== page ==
The House Rules Committee previously released the text of proposed changes to FISA (full pdf). The “deal” is intended to reauthorize the FISA “business records provision”, the “roving wiretap” provision, the “lone wolf” provision, and the more controversial bulk metadata provisions [Call Detail Records (CDR)], all parts of the Patriot Act. However, key Senators and President Trump say not enough being done to change it.
The current FISA authorities expire on March 15th; it looks like they will lapse as Mitch McConnell tries to regroup for a possible vote next week. McConnell was forced to delay consideration past the expiration date after Senators Mike Lee (R), Rand Paul (R) and Ron Wyden (D) said they would object.
WASHINGTON DC – President Trump told Sen. Mike Lee (R-Utah) on Thursday that he does not support a House-passed surveillance bill— raising fresh questions about the fate of the legislation.
A spokesman for Lee confirmed the conversation and that the president told the Utah Republican that he does not support the House legislation. Officials speaking for the White House did not immediately respond to a request for comment.
Lee and Sen. Rand Paul (R-Ky.) have been working to kill the House bill, including urging Trump to veto it if it reaches his desk, over concerns that it does not go far enough to reform the court associated with the Freedom Intelligence Surveillance Act (FISA). (read more)
The House legislation, negotiated by House Speaker Nancy Pelosi and Republican leader Kevin McCarthy, supports the requests of AG Bill Barr and would renew several provisions the FBI claims vital to fighting terrorism.
The House legislation updates the three expiring surveillance provisions, including one that permits the FBI to obtain secret court orders to collect “business records” on subjects in national security investigations. The main purpose of this section is researching Foreign Agent Registration Act (FARA) violations. Using the FISA process for anyone suspected of FARA violations is a bucket of deep state horse-poo. It’s essentially an excuse for surveillance of anyone in DC.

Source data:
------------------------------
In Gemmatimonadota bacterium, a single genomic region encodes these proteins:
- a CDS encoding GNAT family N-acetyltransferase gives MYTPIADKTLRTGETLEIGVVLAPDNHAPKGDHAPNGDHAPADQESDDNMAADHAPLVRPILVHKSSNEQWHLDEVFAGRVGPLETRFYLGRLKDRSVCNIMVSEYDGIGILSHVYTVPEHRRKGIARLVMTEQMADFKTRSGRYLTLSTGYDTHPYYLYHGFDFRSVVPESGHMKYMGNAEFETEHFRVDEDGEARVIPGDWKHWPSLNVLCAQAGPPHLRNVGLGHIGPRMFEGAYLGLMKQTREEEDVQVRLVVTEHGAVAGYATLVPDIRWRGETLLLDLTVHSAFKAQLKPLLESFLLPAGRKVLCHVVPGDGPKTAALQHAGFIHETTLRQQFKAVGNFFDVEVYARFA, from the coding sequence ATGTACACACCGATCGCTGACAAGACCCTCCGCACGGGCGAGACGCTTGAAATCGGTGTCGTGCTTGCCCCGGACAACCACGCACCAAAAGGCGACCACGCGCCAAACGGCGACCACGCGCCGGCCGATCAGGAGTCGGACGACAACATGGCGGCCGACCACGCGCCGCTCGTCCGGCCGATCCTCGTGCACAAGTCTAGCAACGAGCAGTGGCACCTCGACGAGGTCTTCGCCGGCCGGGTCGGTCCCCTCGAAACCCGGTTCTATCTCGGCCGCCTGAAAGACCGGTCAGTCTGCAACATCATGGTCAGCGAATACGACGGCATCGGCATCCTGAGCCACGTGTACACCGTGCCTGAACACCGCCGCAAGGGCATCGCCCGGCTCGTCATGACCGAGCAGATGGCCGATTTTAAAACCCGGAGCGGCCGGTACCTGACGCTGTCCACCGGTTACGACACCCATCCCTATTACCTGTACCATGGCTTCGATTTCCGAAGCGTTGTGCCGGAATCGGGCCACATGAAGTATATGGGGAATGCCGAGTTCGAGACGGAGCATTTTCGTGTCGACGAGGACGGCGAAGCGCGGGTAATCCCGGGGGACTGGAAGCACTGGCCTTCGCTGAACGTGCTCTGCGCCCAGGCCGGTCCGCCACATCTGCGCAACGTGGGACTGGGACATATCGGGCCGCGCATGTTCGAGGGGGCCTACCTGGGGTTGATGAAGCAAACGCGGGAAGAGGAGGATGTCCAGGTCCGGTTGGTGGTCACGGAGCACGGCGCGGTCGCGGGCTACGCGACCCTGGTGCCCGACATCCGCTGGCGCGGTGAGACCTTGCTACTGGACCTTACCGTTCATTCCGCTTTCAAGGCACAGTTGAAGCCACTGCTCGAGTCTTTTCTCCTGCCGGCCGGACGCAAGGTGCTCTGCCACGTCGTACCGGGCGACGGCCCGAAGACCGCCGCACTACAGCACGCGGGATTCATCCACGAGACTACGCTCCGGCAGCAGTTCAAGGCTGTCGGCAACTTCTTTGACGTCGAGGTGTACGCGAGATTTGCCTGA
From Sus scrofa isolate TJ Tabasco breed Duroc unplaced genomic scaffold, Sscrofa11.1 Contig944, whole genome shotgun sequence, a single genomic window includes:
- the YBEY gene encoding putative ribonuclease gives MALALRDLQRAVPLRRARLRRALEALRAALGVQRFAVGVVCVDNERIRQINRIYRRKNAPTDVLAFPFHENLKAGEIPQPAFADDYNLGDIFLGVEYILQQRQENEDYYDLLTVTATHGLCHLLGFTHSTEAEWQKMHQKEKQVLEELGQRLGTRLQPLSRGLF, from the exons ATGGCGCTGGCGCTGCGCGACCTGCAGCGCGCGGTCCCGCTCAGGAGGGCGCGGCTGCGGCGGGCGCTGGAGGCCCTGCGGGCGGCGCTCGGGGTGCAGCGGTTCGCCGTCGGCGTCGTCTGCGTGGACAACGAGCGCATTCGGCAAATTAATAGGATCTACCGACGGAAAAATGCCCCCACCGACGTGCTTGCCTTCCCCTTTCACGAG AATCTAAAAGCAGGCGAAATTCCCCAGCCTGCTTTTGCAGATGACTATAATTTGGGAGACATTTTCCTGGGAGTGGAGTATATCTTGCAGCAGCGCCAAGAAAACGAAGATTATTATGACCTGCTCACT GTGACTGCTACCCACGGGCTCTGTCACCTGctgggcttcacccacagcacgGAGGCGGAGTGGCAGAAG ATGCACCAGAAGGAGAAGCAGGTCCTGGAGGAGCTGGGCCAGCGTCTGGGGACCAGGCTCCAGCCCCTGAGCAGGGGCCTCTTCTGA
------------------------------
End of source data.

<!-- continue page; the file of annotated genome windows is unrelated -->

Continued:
Another provision, known as the “roving wiretap” provision, permits surveillance on subjects even after they’ve changed phones. So long as the subjects are “foreign” that’s no big deal. However, if the account owner of the phone is an American…. well, you can see the problem. Again, more sketchy stuff from the DOJ.
The third provision “lone wolf” allows agents to monitor subjects who don’t have ties to international terrorism organizations. This is where any American can be suspected, accused, and with no oversight have secret surveillance authorized by the secret court. The surveillance is retroactive; meaning the warrant allows the DOJ/FBI to find evidence to support the application for the warrant. Sketchy.
I find myself in alignment with Rand Paul who says the laws should be changed so that *ONLY* foreigners can be targeted by FISA, and for all investigative issues involving Americans the DOJ/FBI should be forced to go to a traditional Title-3 Court to ask for a search warrant or surveillance. This approach is a more reasonable assurance for Fourth Amendment protection.
(Via Associated Press) […] Republicans had been aggressively seeking changes to the law since the Justice Department’s investigation into Trump’s campaign and Russia, while many Democrats already had concerns about government surveillance.
At the behest of those Republicans, the House compromise takes aim at some of the missteps the Justice Department has acknowledged making during the Russia investigation. Applications under the Foreign Intelligence Surveillance Act to eavesdrop on a former Trump campaign aide were riddled with omissions and missteps, according to an inspector general report.
The measure would require that officers responsible for FISA applications certify that the department has been advised of any information that could undercut or contradict the premise of the surveillance. In the Russia investigation, some of the information the FBI omitted from its applications cut against the idea that former Trump adviser Carter Page was a Russian agent, the watchdog found.
Page has denied that and was never charged with wrongdoing.
The bill also would institute criminal penalties and other sanctions for making false statements to the secretive Foreign Intelligence Surveillance Court, which issues warrants to the FBI to eavesdrop on people it has probable cause to believe are agents of a foreign power. It would require the attorney general to approve in writing of an investigation if the target of the surveillance is a federal candidate or official.
Attorney General William Barr was involved in the negotiations with the White House and Congress, and he said Wednesday that he supports the bill.
“It is of the utmost important that the Department’s attorneys and investigators always work in a manner consistent with the highest professional standards, and this overall package will help ensure the integrity of the FISA process and protect against future abuses going forward,” Barr said.
But Barr’s support does not guarantee that Trump is on board. The president kept Congress guessing with a Thursday tweet that did not indicate how he would act. (more)